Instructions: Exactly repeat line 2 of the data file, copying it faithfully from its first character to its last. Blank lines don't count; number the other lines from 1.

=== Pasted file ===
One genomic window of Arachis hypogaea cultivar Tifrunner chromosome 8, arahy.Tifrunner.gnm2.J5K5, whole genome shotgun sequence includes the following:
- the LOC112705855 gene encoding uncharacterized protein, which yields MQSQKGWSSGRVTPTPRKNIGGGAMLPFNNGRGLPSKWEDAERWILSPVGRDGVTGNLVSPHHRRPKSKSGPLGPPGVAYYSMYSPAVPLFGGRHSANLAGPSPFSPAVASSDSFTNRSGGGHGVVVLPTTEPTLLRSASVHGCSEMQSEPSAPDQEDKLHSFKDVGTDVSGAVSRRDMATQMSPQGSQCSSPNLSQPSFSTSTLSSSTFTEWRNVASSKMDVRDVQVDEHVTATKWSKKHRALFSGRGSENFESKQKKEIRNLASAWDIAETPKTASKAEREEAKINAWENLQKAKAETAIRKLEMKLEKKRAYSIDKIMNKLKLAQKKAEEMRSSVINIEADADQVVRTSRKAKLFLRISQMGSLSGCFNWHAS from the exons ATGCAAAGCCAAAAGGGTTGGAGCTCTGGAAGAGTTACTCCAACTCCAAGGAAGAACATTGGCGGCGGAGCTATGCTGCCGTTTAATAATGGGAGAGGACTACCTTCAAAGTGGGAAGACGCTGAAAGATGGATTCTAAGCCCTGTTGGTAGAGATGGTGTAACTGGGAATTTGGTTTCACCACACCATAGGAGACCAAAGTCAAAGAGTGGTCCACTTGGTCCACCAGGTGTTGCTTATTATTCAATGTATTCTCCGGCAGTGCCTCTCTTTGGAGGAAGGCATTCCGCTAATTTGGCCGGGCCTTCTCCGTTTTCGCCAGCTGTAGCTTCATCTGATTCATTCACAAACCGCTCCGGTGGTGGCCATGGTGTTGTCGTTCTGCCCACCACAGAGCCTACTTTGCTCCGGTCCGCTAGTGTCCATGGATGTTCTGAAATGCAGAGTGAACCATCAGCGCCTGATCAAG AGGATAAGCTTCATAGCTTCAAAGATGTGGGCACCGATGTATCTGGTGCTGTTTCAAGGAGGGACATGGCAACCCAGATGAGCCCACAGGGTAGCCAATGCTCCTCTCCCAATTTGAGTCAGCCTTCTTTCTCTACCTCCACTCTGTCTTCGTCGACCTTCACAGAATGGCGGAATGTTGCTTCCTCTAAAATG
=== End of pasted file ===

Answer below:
- the LOC112705855 gene encoding uncharacterized protein, which yields MQSQKGWSSGRVTPTPRKNIGGGAMLPFNNGRGLPSKWEDAERWILSPVGRDGVTGNLVSPHHRRPKSKSGPLGPPGVAYYSMYSPAVPLFGGRHSANLAGPSPFSPAVASSDSFTNRSGGGHGVVVLPTTEPTLLRSASVHGCSEMQSEPSAPDQEDKLHSFKDVGTDVSGAVSRRDMATQMSPQGSQCSSPNLSQPSFSTSTLSSSTFTEWRNVASSKMDVRDVQVDEHVTATKWSKKHRALFSGRGSENFESKQKKEIRNLASAWDIAETPKTASKAEREEAKINAWENLQKAKAETAIRKLEMKLEKKRAYSIDKIMNKLKLAQKKAEEMRSSVINIEADADQVVRTSRKAKLFLRISQMGSLSGCFNWHAS from the exons ATGCAAAGCCAAAAGGGTTGGAGCTCTGGAAGAGTTACTCCAACTCCAAGGAAGAACATTGGCGGCGGAGCTATGCTGCCGTTTAATAATGGGAGAGGACTACCTTCAAAGTGGGAAGACGCTGAAAGATGGATTCTAAGCCCTGTTGGTAGAGATGGTGTAACTGGGAATTTGGTTTCACCACACCATAGGAGACCAAAGTCAAAGAGTGGTCCACTTGGTCCACCAGGTGTTGCTTATTATTCAATGTATTCTCCGGCAGTGCCTCTCTTTGGAGGAAGGCATTCCGCTAATTTGGCCGGGCCTTCTCCGTTTTCGCCAGCTGTAGCTTCATCTGATTCATTCACAAACCGCTCCGGTGGTGGCCATGGTGTTGTCGTTCTGCCCACCACAGAGCCTACTTTGCTCCGGTCCGCTAGTGTCCATGGATGTTCTGAAATGCAGAGTGAACCATCAGCGCCTGATCAAG AGGATAAGCTTCATAGCTTCAAAGATGTGGGCACCGATGTATCTGGTGCTGTTTCAAGGAGGGACATGGCAACCCAGATGAGCCCACAGGGTAGCCAATGCTCCTCTCCCAATTTGAGTCAGCCTTCTTTCTCTACCTCCACTCTGTCTTCGTCGACCTTCACAGAATGGCGGAATGTTGCTTCCTCTAAAATG